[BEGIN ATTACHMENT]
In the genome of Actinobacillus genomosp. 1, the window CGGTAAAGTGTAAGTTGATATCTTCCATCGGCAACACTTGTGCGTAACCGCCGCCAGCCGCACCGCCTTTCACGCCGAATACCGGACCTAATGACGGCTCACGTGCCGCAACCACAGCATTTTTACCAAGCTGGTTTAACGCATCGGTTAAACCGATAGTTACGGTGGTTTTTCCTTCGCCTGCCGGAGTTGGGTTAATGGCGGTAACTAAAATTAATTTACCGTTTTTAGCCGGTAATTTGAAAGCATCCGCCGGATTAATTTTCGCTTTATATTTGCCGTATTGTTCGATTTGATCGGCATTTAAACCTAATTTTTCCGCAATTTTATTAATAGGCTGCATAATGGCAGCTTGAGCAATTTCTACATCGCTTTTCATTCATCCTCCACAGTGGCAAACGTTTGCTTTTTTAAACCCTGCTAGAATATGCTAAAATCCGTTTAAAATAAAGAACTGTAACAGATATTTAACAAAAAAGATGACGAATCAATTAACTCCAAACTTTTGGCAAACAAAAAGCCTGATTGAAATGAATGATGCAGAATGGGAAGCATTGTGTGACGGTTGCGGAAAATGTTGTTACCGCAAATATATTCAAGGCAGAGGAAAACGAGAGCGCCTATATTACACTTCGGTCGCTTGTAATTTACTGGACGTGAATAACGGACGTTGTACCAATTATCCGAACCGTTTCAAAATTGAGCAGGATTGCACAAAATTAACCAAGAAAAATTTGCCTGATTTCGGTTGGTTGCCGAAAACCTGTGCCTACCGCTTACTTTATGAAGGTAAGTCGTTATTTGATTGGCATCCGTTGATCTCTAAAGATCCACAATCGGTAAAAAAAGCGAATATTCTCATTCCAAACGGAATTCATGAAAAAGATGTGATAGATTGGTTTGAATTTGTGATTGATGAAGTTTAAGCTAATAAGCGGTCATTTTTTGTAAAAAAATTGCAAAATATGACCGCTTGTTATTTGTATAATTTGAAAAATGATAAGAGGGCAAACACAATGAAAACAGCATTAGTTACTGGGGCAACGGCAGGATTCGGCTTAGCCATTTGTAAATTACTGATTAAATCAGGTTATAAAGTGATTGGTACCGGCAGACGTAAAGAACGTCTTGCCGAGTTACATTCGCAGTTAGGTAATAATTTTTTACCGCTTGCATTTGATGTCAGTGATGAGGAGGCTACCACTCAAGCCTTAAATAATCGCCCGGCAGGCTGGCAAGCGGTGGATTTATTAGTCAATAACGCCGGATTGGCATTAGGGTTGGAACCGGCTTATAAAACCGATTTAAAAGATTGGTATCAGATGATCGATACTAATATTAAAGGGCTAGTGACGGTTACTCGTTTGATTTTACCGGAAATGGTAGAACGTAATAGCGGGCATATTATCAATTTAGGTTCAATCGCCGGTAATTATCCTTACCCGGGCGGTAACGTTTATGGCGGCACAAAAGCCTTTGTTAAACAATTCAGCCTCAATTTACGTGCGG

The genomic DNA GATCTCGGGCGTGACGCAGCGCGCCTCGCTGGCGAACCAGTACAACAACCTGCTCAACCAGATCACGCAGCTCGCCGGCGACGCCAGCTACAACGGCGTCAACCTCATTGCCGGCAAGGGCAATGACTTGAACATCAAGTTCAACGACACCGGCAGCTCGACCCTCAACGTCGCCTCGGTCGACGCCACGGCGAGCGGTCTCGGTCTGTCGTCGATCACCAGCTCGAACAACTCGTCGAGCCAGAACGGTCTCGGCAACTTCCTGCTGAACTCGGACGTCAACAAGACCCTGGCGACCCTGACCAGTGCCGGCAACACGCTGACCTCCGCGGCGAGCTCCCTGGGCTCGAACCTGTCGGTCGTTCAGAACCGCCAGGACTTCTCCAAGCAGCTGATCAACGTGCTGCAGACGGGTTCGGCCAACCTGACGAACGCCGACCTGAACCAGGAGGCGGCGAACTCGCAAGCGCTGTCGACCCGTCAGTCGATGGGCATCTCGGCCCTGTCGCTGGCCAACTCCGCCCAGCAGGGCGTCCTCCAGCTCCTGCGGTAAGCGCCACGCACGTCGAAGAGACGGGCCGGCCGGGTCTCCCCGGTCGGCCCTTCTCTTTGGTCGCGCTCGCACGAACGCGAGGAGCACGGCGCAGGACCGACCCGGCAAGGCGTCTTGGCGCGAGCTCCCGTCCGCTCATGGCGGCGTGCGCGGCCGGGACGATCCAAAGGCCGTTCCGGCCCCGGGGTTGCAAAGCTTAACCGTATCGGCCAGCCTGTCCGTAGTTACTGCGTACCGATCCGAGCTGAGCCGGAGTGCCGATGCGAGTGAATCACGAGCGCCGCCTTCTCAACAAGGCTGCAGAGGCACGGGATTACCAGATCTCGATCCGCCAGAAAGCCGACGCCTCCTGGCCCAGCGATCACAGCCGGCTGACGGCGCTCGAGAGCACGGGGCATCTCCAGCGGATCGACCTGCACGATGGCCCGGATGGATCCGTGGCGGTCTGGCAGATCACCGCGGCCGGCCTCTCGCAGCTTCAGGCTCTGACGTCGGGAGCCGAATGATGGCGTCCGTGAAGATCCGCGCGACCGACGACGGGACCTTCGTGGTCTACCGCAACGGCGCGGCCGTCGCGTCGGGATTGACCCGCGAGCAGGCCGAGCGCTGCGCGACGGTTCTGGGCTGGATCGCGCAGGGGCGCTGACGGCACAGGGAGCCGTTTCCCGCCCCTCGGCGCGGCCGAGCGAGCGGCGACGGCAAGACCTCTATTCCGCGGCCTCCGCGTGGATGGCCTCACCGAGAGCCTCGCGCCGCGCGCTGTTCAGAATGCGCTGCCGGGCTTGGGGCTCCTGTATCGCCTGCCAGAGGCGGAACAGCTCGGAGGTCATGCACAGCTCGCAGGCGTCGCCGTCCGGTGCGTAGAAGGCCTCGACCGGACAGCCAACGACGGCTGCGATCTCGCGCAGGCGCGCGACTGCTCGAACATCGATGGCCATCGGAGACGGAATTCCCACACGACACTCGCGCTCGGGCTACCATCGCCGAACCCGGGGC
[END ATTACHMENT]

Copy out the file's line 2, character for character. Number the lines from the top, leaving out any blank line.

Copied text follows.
The genomic DNA GATCTCGGGCGTGACGCAGCGCGCCTCGCTGGCGAACCAGTACAACAACCTGCTCAACCAGATCACGCAGCTCGCCGGCGACGCCAGCTACAACGGCGTCAACCTCATTGCCGGCAAGGGCAATGACTTGAACATCAAGTTCAACGACACCGGCAGCTCGACCCTCAACGTCGCCTCGGTCGACGCCACGGCGAGCGGTCTCGGTCTGTCGTCGATCACCAGCTCGAACAACTCGTCGAGCCAGAACGGTCTCGGCAACTTCCTGCTGAACTCGGACGTCAACAAGACCCTGGCGACCCTGACCAGTGCCGGCAACACGCTGACCTCCGCGGCGAGCTCCCTGGGCTCGAACCTGTCGGTCGTTCAGAACCGCCAGGACTTCTCCAAGCAGCTGATCAACGTGCTGCAGACGGGTTCGGCCAACCTGACGAACGCCGACCTGAACCAGGAGGCGGCGAACTCGCAAGCGCTGTCGACCCGTCAGTCGATGGGCATCTCGGCCCTGTCGCTGGCCAACTCCGCCCAGCAGGGCGTCCTCCAGCTCCTGCGGTAAGCGCCACGCACGTCGAAGAGACGGGCCGGCCGGGTCTCCCCGGTCGGCCCTTCTCTTTGGTCGCGCTCGCACGAACGCGAGGAGCACGGCGCAGGACCGACCCGGCAAGGCGTCTTGGCGCGAGCTCCCGTCCGCTCATGGCGGCGTGCGCGGCCGGGACGATCCAAAGGCCGTTCCGGCCCCGGGGTTGCAAAGCTTAACCGTATCGGCCAGCCTGTCCGTAGTTACTGCGTACCGATCCGAGCTGAGCCGGAGTGCCGATGCGAGTGAATCACGAGCGCCGCCTTCTCAACAAGGCTGCAGAGGCACGGGATTACCAGATCTCGATCCGCCAGAAAGCCGACGCCTCCTGGCCCAGCGATCACAGCCGGCTGACGGCGCTCGAGAGCACGGGGCATCTCCAGCGGATCGACCTGCACGATGGCCCGGATGGATCCGTGGCGGTCTGGCAGATCACCGCGGCCGGCCTCTCGCAGCTTCAGGCTCTGACGTCGGGAGCCGAATGATGGCGTCCGTGAAGATCCGCGCGACCGACGACGGGACCTTCGTGGTCTACCGCAACGGCGCGGCCGTCGCGTCGGGATTGACCCGCGAGCAGGCCGAGCGCTGCGCGACGGTTCTGGGCTGGATCGCGCAGGGGCGCTGACGGCACAGGGAGCCGTTTCCCGCCCCTCGGCGCGGCCGAGCGAGCGGCGACGGCAAGACCTCTATTCCGCGGCCTCCGCGTGGATGGCCTCACCGAGAGCCTCGCGCCGCGCGCTGTTCAGAATGCGCTGCCGGGCTTGGGGCTCCTGTATCGCCTGCCAGAGGCGGAACAGCTCGGAGGTCATGCACAGCTCGCAGGCGTCGCCGTCCGGTGCGTAGAAGGCCTCGACCGGACAGCCAACGACGGCTGCGATCTCGCGCAGGCGCGCGACTGCTCGAACATCGATGGCCATCGGAGACGGAATTCCCACACGACACTCGCGCTCGGGCTACCATCGCCGAACCCGGGGC